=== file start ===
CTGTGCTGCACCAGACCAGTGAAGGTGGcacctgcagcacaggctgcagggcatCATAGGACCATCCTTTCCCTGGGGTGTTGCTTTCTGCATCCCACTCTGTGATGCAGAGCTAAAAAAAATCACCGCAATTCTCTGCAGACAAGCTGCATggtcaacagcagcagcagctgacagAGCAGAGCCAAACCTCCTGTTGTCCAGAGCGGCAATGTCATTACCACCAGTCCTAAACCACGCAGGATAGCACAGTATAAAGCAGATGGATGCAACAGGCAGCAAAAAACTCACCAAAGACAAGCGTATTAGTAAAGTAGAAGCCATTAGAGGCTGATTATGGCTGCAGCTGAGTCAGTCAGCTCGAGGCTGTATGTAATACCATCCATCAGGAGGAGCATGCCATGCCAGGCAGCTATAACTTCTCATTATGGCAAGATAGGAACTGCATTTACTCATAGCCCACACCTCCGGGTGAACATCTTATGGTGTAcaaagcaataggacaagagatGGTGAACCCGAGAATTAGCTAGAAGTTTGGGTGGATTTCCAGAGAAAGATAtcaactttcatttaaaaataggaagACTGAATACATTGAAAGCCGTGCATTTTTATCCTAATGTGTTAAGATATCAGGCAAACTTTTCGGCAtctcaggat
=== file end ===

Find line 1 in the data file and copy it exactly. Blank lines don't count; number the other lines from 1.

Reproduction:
CTGTGCTGCACCAGACCAGTGAAGGTGGcacctgcagcacaggctgcagggcatCATAGGACCATCCTTTCCCTGGGGTGTTGCTTTCTGCATCCCACTCTGTGATGCAGAGCTAAAAAAAATCACCGCAATTCTCTGCAGACAAGCTGCATggtcaacagcagcagcagctgacagAGCAGAGCCAAACCTCCTGTTGTCCAGAGCGGCAATGTCATTACCACCAGTCCTAAACCACGCAGGATAGCACAGTATAAAGCAGATGGATGCAACAGGCAGCAAAAAACTCACCAAAGACAAGCGTATTAGTAAAGTAGAAGCCATTAGAGGCTGATTATGGCTGCAGCTGAGTCAGTCAGCTCGAGGCTGTATGTAATACCATCCATCAGGAGGAGCATGCCATGCCAGGCAGCTATAACTTCTCATTATGGCAAGATAGGAACTGCATTTACTCATAGCCCACACCTCCGGGTGAACATCTTATGGTGTAcaaagcaataggacaagagatGGTGAACCCGAGAATTAGCTAGAAGTTTGGGTGGATTTCCAGAGAAAGATAtcaactttcatttaaaaataggaagACTGAATACATTGAAAGCCGTGCATTTTTATCCTAATGTGTTAAGATATCAGGCAAACTTTTCGGCAtctcaggat